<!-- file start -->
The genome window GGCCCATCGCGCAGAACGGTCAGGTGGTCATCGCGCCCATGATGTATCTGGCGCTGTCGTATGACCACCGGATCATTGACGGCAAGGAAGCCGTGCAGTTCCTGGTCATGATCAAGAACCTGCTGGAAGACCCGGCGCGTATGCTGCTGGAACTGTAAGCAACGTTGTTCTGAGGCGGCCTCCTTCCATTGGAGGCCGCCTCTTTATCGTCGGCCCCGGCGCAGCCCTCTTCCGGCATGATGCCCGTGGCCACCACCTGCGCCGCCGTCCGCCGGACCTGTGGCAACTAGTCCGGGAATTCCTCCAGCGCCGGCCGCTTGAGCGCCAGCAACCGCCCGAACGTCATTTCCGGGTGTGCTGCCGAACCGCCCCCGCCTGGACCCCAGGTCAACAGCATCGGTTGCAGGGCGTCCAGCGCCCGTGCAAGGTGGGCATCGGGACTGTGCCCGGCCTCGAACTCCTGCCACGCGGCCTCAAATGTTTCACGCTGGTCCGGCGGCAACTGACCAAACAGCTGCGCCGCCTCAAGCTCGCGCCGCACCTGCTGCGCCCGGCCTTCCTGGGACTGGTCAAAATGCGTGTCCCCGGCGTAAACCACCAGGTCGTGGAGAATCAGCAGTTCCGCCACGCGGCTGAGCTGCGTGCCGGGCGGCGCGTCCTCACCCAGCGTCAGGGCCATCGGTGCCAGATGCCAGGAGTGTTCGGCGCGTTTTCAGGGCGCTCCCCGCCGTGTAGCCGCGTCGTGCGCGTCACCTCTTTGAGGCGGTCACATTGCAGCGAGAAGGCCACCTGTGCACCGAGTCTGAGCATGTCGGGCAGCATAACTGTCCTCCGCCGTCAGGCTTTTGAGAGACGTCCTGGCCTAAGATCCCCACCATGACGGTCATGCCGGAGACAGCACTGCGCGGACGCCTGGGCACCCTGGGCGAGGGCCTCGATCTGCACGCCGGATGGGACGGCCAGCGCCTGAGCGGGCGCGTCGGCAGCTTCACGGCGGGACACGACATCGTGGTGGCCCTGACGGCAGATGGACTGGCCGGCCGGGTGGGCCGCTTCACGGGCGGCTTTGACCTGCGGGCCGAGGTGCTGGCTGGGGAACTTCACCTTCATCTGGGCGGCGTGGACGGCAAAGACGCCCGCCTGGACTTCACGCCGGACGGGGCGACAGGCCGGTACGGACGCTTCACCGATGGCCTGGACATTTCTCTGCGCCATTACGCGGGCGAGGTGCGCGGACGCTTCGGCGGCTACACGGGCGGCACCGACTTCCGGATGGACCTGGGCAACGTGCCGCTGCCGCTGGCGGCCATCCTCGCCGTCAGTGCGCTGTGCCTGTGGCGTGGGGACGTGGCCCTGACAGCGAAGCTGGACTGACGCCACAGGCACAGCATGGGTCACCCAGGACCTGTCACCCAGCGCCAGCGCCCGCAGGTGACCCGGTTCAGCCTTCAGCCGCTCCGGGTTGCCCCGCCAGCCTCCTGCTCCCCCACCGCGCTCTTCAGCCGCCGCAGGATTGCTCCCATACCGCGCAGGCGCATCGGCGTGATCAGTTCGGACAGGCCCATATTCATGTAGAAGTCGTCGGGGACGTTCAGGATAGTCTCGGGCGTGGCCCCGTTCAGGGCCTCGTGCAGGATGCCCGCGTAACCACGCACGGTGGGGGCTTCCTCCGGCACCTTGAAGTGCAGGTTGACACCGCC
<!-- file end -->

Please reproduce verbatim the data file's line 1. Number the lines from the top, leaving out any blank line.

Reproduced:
The genome window GGCCCATCGCGCAGAACGGTCAGGTGGTCATCGCGCCCATGATGTATCTGGCGCTGTCGTATGACCACCGGATCATTGACGGCAAGGAAGCCGTGCAGTTCCTGGTCATGATCAAGAACCTGCTGGAAGACCCGGCGCGTATGCTGCTGGAACTGTAAGCAACGTTGTTCTGAGGCGGCCTCCTTCCATTGGAGGCCGCCTCTTTATCGTCGGCCCCGGCGCAGCCCTCTTCCGGCATGATGCCCGTGGCCACCACCTGCGCCGCCGTCCGCCGGACCTGTGGCAACTAGTCCGGGAATTCCTCCAGCGCCGGCCGCTTGAGCGCCAGCAACCGCCCGAACGTCATTTCCGGGTGTGCTGCCGAACCGCCCCCGCCTGGACCCCAGGTCAACAGCATCGGTTGCAGGGCGTCCAGCGCCCGTGCAAGGTGGGCATCGGGACTGTGCCCGGCCTCGAACTCCTGCCACGCGGCCTCAAATGTTTCACGCTGGTCCGGCGGCAACTGACCAAACAGCTGCGCCGCCTCAAGCTCGCGCCGCACCTGCTGCGCCCGGCCTTCCTGGGACTGGTCAAAATGCGTGTCCCCGGCGTAAACCACCAGGTCGTGGAGAATCAGCAGTTCCGCCACGCGGCTGAGCTGCGTGCCGGGCGGCGCGTCCTCACCCAGCGTCAGGGCCATCGGTGCCAGATGCCAGGAGTGTTCGGCGCGTTTTCAGGGCGCTCCCCGCCGTGTAGCCGCGTCGTGCGCGTCACCTCTTTGAGGCGGTCACATTGCAGCGAGAAGGCCACCTGTGCACCGAGTCTGAGCATGTCGGGCAGCATAACTGTCCTCCGCCGTCAGGCTTTTGAGAGACGTCCTGGCCTAAGATCCCCACCATGACGGTCATGCCGGAGACAGCACTGCGCGGACGCCTGGGCACCCTGGGCGAGGGCCTCGATCTGCACGCCGGATGGGACGGCCAGCGCCTGAGCGGGCGCGTCGGCAGCTTCACGGCGGGACACGACATCGTGGTGGCCCTGACGGCAGATGGACTGGCCGGCCGGGTGGGCCGCTTCACGGGCGGCTTTGACCTGCGGGCCGAGGTGCTGGCTGGGGAACTTCACCTTCATCTGGGCGGCGTGGACGGCAAAGACGCCCGCCTGGACTTCACGCCGGACGGGGCGACAGGCCGGTACGGACGCTTCACCGATGGCCTGGACATTTCTCTGCGCCATTACGCGGGCGAGGTGCGCGGACGCTTCGGCGGCTACACGGGCGGCACCGACTTCCGGATGGACCTGGGCAACGTGCCGCTGCCGCTGGCGGCCATCCTCGCCGTCAGTGCGCTGTGCCTGTGGCGTGGGGACGTGGCCCTGACAGCGAAGCTGGACTGACGCCACAGGCACAGCATGGGTCACCCAGGACCTGTCACCCAGCGCCAGCGCCCGCAGGTGACCCGGTTCAGCCTTCAGCCGCTCCGGGTTGCCCCGCCAGCCTCCTGCTCCCCCACCGCGCTCTTCAGCCGCCGCAGGATTGCTCCCATACCGCGCAGGCGCATCGGCGTGATCAGTTCGGACAGGCCCATATTCATGTAGAAGTCGTCGGGGACGTTCAGGATAGTCTCGGGCGTGGCCCCGTTCAGGGCCTCGTGCAGGATGCCCGCGTAACCACGCACGGTGGGGGCTTCCTCCGGCACCTTGAAGTGCAGGTTGACACCGCC